Dara Moskowitz Grumdahl draws on her own experience and savvy and interviews some of the world's most renowned critics, winemakers, and chefs, including Robert M. Parker, Jr., Paul Draper, and Thomas Keller, who share their wisdom about everything from pairing food and wine to the inside scoop on what wine scores and reviews really mean. Readers will learn how to master tasting techniques and understand the winemaking process from soil to cellar. Drink This also reveals how to get your money's worth out of wine without spending all you've got.

"Dara Grumdahl is right about absolutely everything. If she calls me up at four in the morning, says 'Get dressed, get some money--and a gun--you'll need it where we're eating,' I don't ask any questions. I just go."--Anthony Bourdain

Wednesday, November 25, 2009


Rick Moody, author of The Ice Storm, will serialize his latest short story via Twitter. From November 30 to December 2, a new 140-character-long installment will appear every fifteen minutes from 10 a.m. to 6:30 p.m. Here's a sample:

Saw him on OKCupid. Agreed to meet. In his bio he said he had a “different conception of time.” And guess what? He didn’t show.

Online literary magazine Electronic Literature is sending out the story chunks. Details are in Entertainment Weekly. Follow the stories on Twitter.--David E

Sunday, November 22, 2009


How much do you make if your book gets on the New York Times' bestseller list? Lynn Viehl, author of Twilight Fall, has posted her royalty statement from Penguin.

Income for the eleven months since the book came out is $24,517.36. Or as Viehl puts it, "My income per book always reminds me of how tough it is to make at living at this gig, especially for writers who only produce one book per year. If I did the same, and my one book performed as well as TF, and my family of four were solely dependent on my income, my net would be only around $2500.00 over the income level considered to be the US poverty threshold (based on 2008 figures.) Yep, we'd almost qualify for foodstamps."

Thanks to Nathan Bransford for the catch.--David E

Saturday, November 21, 2009

Cheese, Please

Magers & Quinn Booksellers and invite you to learn about the artisans making Wisconsin's most famous--and tastiest--food: cheese. Eating local has never been more important to diners. A personal connection to the people who produce our food is an important and valuable part of fine dining. The Master Cheesemakers of Wisconsin is your guide to some of the most skilled craftsmen and -women right here in the Upper Midwest. Authors James Norton and Becca Dilley discuss their new book at 4:30pm, Sunday, November 29, at Magers & Quinn Booksellers.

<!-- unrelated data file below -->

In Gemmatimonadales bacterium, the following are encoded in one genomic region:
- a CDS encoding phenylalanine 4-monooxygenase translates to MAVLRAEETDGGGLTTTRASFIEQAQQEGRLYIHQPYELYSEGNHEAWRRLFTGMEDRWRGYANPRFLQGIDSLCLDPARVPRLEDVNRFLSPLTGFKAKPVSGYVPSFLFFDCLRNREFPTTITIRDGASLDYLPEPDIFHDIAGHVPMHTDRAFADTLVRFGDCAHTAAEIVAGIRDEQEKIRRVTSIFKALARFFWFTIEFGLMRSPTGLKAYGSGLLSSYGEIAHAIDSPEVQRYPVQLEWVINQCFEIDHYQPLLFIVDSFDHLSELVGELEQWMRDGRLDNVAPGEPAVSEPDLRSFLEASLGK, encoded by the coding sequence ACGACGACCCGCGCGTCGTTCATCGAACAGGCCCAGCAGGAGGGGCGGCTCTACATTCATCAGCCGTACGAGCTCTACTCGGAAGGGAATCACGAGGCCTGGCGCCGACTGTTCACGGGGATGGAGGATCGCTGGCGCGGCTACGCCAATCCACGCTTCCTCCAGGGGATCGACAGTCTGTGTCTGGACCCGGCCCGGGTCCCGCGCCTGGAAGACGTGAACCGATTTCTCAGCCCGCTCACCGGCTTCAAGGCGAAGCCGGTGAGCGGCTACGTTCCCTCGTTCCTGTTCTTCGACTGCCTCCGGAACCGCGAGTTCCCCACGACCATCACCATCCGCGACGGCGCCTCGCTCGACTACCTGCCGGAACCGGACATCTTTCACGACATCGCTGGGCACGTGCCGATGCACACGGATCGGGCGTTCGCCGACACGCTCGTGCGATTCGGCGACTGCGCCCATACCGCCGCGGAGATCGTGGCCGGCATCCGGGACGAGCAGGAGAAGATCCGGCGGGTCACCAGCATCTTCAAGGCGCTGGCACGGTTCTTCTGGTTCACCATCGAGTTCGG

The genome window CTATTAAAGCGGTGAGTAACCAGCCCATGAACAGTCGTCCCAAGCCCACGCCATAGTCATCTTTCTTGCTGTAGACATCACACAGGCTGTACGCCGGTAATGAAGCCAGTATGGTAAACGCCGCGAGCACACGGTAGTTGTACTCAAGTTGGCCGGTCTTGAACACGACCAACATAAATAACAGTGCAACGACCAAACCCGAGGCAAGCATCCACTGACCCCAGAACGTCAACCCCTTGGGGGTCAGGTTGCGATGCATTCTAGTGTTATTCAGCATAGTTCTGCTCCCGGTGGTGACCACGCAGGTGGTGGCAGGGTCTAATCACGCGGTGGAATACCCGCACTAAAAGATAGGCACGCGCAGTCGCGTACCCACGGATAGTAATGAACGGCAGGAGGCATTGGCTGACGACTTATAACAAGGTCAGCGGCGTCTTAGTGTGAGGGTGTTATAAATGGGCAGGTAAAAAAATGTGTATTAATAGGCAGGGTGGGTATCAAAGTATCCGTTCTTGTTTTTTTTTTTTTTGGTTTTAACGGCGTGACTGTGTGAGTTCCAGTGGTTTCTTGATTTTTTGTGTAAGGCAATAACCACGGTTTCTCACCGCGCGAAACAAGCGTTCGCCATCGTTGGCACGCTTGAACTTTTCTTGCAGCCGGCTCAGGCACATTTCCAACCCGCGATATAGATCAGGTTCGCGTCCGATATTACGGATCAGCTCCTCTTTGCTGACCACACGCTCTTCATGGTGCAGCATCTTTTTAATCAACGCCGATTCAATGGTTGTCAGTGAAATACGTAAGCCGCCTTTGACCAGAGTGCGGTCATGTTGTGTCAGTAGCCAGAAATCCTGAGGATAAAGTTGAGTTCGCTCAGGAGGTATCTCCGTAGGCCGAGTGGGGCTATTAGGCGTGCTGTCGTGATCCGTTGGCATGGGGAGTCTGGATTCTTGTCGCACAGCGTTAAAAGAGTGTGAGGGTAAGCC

The Master Cheesemakers of Wisconsin--beautifully photographed and engagingly written--introduces hardworking, resourceful men and women who represent an artisanal craft that has roots in Europe but has been a Wisconsin tradition since the 1850s. Wisconsin produces more than six hundred varieties of cheese, from massive wheels of cheddar and swiss to bricks of brick and limburger to such specialties as crescenza-stracchino and juustoleipa. These masters combine tradition, technology, artistry, and years of dedicated learning--in a profession that depends on fickle, living ingredients-to create the rich tastes and beautiful presentation of their skillfully crafted products.

James Norton and Becca Dilley interviewed these dairy artisans, listened to their stories, tasted their cheeses, and explored the plants where they work. They offer here profiles of forty-three active Master Cheesemakers of Wisconsin, as well as a glossary of cheesemaking terms, suggestions of operations that welcome visitors for tours, tasting notes and suggested food pairings, and tasty nuggets (shall we say curds?) of information on everything to do with cheese.

Researching the book, the authors logged more than 7,600 miles on Wisconsin highways and back roads, visiting 35 cheese plants and interviewing 43 cheesemakers. They don't even want to think about how many pounds of cheese they ate.

James Norton is a weekly columnist for Chow magazine and editor of Heavy Table, a food magazine for the Upper Midwest. He is also author of Saving General Washington. Becca Dilley has photographed food for numerous publications and works as an independent photojournalist. Follow their blog is at

Details are here.--David E

"It was the dilemma of the watchers"

Earlier this week, Collum McCann's novel Let the Great World Spin won this year's National Book Award for fiction. The story takes place in New York City in 1974. A street full of people stands rapt as a tightrope walker crosses between the towers of the World Trade Center. McCann follows their lives after the event, eventually bringing them together again for an astounding finale.

Dave Eggers said, "This is a gorgeous book, multilayered and deeply felt, and it’s a damned lot of fun to read, too." The New York Times said, "Let the Great World Spin is an emotional tour de force."

Is it true? Find out for yourself. Random House has posted a long excerpt here.--David E

Friday, November 20, 2009

The Examined Life